Biodegradable is an environmental buzzword if ever there was one. In this age of renewed interest in green living, sustainability, and zero-waste lifestyles, it is one of the most common indicators that a product is “OK to use,” but is it really? What does the word biodegradable really mean, anyway? And for that matter, does labeling a product as biodegradable mean anything at all in terms of green living?
What does biodegradable mean?
Biodegradable has a simple definition. It means that an item can be disintegrated into its base elements by microorganisms and the passage of time. This biological process of biodegradation breaks materials down into their various component parts and returns them to nature. Many things can be considered biodegradable, even non "organic" things like plastics. However, the process of breaking down non-organic materials or chemically-crafted materials has its own set of problems.
What types of materials are biodegradable?
Some items are very obviously biodegradable. Food scraps, untreated wood, and many other items like newspaper, eco-friendly paper products, cardboard, paper straws, plates, cups, and cutlery made of non-plastic recycled materials. All of these items biodegrade fairly easily (though at very different paces) and without much risk from their component parts.
Wood, paper products, and other materials that have been chemically-treated, however, are likely to give you some trouble. Many of the chemical compounds used on these products not only make them harder to decompose, but they can also become toxic once they’ve begun to break down.
Another facet of biodegradability that should be considered is the conditions surrounding any particular material. For example, products that will safely biodegrade in nature or in your home compost heap will take much longer to biodegrade if they wind up in a landfill, all the while emitting greenhouse gases. The amount of light, water, bacteria, and toxins are all factors to be considered when judging how biodegradable an item is — the other is time.
How long does it take for things to biodegrade?
Nearly every biodegradable material, whether it be an apple core or a hunk of cement, will eventually break down into its component parts, if given enough time. Even metals and plastics will eventually biodegrade, though they might end up being far worse for the environment in their new form.
Plastics can take decades or even centuries to break down on their own. Depending on the type of plastic, this process can result in chemicals, toxic gasses, or minuscule globules of water-faring pollutants called microplastics; one of the biggest problems our world is currently facing.
What are some non-biodegradable products?
Polystyrene, otherwise known as Styrofoam, is another mass-produced material that becomes toxic when it finally breaks down — that is if it breaks down at all. Polystyrene is sensitive to sunlight. If it is exposed to sunlight for too long, it undergoes a process known as photodegradation, or "breakdown by light."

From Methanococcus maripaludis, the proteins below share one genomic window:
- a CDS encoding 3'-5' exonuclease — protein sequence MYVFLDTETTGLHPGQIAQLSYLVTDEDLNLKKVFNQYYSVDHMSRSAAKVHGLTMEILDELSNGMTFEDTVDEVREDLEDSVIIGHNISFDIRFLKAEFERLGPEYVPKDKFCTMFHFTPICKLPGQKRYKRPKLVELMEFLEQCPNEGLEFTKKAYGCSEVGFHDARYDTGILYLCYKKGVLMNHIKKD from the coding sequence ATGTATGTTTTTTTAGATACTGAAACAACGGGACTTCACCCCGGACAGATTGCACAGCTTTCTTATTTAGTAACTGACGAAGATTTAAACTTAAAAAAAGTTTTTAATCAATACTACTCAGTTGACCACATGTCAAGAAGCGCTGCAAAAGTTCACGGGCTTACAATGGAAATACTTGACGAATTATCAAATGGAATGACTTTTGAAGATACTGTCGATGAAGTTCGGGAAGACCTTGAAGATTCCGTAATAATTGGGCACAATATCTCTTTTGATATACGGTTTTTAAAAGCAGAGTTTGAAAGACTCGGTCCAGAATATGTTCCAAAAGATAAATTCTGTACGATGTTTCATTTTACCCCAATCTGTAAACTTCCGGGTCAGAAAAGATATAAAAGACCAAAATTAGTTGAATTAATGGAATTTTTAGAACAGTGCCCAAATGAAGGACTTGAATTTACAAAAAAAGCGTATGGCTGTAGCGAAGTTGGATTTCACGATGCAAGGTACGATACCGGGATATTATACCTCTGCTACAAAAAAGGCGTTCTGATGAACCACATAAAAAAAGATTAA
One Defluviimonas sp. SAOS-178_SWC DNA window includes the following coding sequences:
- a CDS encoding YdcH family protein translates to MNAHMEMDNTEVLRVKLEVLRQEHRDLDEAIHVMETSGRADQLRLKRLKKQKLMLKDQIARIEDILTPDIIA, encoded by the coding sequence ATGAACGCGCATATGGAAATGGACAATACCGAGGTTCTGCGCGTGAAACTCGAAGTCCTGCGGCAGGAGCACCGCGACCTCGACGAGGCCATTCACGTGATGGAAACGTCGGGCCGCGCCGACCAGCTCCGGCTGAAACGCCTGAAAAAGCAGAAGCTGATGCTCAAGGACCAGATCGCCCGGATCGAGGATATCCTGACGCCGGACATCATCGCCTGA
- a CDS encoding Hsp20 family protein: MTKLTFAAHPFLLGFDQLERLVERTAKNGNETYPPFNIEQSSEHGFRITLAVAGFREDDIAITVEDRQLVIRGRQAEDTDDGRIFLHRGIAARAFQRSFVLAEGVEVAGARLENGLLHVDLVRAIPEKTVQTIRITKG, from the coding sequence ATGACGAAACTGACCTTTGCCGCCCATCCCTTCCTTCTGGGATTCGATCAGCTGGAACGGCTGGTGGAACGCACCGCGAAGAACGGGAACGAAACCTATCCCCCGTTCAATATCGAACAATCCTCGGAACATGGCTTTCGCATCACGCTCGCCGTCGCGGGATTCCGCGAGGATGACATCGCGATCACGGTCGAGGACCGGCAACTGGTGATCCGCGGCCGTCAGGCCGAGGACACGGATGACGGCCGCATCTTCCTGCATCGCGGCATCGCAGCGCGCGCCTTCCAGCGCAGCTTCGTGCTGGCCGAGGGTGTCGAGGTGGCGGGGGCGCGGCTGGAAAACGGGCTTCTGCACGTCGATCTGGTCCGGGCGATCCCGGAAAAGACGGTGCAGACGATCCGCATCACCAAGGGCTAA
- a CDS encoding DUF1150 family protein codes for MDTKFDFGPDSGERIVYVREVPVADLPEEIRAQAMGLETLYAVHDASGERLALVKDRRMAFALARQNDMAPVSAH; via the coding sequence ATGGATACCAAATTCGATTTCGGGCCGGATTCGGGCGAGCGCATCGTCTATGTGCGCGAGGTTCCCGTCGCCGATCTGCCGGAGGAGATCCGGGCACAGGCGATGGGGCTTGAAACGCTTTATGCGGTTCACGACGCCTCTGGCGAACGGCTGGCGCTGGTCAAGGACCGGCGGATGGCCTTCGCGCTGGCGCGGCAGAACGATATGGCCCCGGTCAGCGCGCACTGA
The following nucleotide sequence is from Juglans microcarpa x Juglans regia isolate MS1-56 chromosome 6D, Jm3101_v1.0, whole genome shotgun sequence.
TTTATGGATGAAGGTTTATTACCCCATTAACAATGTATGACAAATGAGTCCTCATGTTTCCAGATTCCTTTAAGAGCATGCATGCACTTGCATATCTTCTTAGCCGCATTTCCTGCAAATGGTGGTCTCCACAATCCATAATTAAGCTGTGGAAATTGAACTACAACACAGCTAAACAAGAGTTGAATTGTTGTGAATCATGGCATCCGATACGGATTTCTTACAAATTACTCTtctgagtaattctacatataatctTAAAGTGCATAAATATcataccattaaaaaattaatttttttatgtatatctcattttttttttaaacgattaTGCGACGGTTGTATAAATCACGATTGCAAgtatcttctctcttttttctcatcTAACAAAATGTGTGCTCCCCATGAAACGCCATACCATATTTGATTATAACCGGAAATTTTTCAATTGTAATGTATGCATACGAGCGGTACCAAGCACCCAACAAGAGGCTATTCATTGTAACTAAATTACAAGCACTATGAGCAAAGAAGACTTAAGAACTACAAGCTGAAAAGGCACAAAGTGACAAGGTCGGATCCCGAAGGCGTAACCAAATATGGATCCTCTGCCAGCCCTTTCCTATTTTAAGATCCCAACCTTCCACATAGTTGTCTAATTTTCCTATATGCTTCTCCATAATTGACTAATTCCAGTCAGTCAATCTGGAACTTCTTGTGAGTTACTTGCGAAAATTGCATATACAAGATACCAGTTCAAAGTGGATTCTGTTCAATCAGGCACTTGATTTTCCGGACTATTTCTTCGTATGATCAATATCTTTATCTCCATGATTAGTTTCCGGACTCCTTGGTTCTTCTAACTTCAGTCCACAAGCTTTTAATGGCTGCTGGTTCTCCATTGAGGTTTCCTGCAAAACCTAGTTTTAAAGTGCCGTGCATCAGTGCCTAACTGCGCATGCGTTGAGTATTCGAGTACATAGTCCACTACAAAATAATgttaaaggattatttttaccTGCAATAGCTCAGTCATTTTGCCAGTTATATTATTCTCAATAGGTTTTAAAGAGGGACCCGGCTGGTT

Over the following months, continual exposure to sunlight will affect the outer layer of the plastic, discoloring it and turning it into a powdery substance. This substance is toxic but the alternative is that the polystyrene doesn’t break down at all. Polystyrene that ends up in landfills and is piled upon by heaps of other trash, ends up melting into the earth, creating a chemical ooze that can persist in the environment for a presumed 1 million years.
So you see, that is why time is a factor when it comes to biodegradability. Sure, plastic and polystyrene will eventually break down; you just won’t like when they do, and they won’t be going away anytime soon.
What do actual biodegradable substances leave behind?
Ideal biodegradability means that a substance will degrade without leaving any toxins behind. As an example, plant-based products break down into their core elements as well, just as plastics do. In this case, these byproducts are carbon dioxide, water, and other naturally occurring minerals. These items mix seamlessly back into the earth, leaving nothing negative behind. They can also do this within a season under ideal conditions.
How do I know what is biodegradable and what isn’t?
When you are looking for items that are supposedly biodegradable or labeled as such, look for products whose base components are purely non-chemical. Wood, paper, food-based products, and even compostable products are all viable and environmentally-safe. It’s important to note that some brands use the phrase "biodegradable" in a pretty cavalier way. As we stated earlier, biodegradable is often used as a marketing term, and just because a label says biodegradable, doesn’t mean that it actually is.
This misleading type of marketing is called “greenwashing” and it is a way that big corporations mislead people who are trying to be environmentally-conscious into buying something that isn’t actually good for the environment at all. Always do your research before making any assumptions based on a label.